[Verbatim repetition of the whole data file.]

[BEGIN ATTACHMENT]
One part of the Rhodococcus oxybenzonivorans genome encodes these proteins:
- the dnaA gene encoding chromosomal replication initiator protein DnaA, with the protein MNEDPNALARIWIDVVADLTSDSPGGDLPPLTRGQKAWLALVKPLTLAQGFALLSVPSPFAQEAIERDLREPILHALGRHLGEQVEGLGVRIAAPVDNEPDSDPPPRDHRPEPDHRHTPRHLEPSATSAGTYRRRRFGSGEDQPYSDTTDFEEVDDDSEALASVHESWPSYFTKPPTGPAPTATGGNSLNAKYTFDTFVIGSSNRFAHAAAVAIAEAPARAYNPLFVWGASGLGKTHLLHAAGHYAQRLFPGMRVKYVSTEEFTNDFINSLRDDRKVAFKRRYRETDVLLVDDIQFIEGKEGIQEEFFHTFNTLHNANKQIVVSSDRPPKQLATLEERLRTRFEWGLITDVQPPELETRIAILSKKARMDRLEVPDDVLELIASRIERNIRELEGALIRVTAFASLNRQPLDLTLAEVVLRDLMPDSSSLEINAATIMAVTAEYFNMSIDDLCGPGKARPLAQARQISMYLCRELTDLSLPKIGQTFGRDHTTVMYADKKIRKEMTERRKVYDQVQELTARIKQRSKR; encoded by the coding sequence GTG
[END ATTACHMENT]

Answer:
One part of the Rhodococcus oxybenzonivorans genome encodes these proteins:
- the dnaA gene encoding chromosomal replication initiator protein DnaA, with the protein MNEDPNALARIWIDVVADLTSDSPGGDLPPLTRGQKAWLALVKPLTLAQGFALLSVPSPFAQEAIERDLREPILHALGRHLGEQVEGLGVRIAAPVDNEPDSDPPPRDHRPEPDHRHTPRHLEPSATSAGTYRRRRFGSGEDQPYSDTTDFEEVDDDSEALASVHESWPSYFTKPPTGPAPTATGGNSLNAKYTFDTFVIGSSNRFAHAAAVAIAEAPARAYNPLFVWGASGLGKTHLLHAAGHYAQRLFPGMRVKYVSTEEFTNDFINSLRDDRKVAFKRRYRETDVLLVDDIQFIEGKEGIQEEFFHTFNTLHNANKQIVVSSDRPPKQLATLEERLRTRFEWGLITDVQPPELETRIAILSKKARMDRLEVPDDVLELIASRIERNIRELEGALIRVTAFASLNRQPLDLTLAEVVLRDLMPDSSSLEINAATIMAVTAEYFNMSIDDLCGPGKARPLAQARQISMYLCRELTDLSLPKIGQTFGRDHTTVMYADKKIRKEMTERRKVYDQVQELTARIKQRSKR; encoded by the coding sequence GTG